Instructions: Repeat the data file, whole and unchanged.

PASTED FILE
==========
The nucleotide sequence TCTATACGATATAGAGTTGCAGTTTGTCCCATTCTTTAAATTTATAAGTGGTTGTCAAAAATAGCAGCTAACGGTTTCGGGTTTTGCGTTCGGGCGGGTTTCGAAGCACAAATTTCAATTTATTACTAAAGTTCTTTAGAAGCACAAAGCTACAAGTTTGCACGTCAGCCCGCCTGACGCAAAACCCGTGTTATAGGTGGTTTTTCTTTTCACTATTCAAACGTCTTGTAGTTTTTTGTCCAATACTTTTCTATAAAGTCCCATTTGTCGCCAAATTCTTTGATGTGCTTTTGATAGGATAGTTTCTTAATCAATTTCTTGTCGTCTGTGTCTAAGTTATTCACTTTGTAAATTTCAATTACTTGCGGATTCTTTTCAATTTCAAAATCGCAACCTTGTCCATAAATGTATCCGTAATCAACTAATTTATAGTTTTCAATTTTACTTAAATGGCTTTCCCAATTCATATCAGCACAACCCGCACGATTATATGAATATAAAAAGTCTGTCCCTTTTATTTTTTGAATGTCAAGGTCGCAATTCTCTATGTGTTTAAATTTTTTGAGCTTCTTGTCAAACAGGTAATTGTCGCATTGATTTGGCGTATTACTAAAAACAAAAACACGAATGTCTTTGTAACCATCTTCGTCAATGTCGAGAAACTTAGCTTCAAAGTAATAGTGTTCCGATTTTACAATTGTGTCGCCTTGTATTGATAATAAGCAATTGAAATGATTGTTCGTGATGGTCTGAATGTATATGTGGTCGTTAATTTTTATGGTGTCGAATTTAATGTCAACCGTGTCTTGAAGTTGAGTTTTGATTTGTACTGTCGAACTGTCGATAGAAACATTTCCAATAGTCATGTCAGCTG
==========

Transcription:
The nucleotide sequence TCTATACGATATAGAGTTGCAGTTTGTCCCATTCTTTAAATTTATAAGTGGTTGTCAAAAATAGCAGCTAACGGTTTCGGGTTTTGCGTTCGGGCGGGTTTCGAAGCACAAATTTCAATTTATTACTAAAGTTCTTTAGAAGCACAAAGCTACAAGTTTGCACGTCAGCCCGCCTGACGCAAAACCCGTGTTATAGGTGGTTTTTCTTTTCACTATTCAAACGTCTTGTAGTTTTTTGTCCAATACTTTTCTATAAAGTCCCATTTGTCGCCAAATTCTTTGATGTGCTTTTGATAGGATAGTTTCTTAATCAATTTCTTGTCGTCTGTGTCTAAGTTATTCACTTTGTAAATTTCAATTACTTGCGGATTCTTTTCAATTTCAAAATCGCAACCTTGTCCATAAATGTATCCGTAATCAACTAATTTATAGTTTTCAATTTTACTTAAATGGCTTTCCCAATTCATATCAGCACAACCCGCACGATTATATGAATATAAAAAGTCTGTCCCTTTTATTTTTTGAATGTCAAGGTCGCAATTCTCTATGTGTTTAAATTTTTTGAGCTTCTTGTCAAACAGGTAATTGTCGCATTGATTTGGCGTATTACTAAAAACAAAAACACGAATGTCTTTGTAACCATCTTCGTCAATGTCGAGAAACTTAGCTTCAAAGTAATAGTGTTCCGATTTTACAATTGTGTCGCCTTGTATTGATAATAAGCAATTGAAATGATTGTTCGTGATGGTCTGAATGTATATGTGGTCGTTAATTTTTATGGTGTCGAATTTAATGTCAACCGTGTCTTGAAGTTGAGTTTTGATTTGTACTGTCGAACTGTCGATAGAAACATTTCCAATAGTCATGTCAGCTG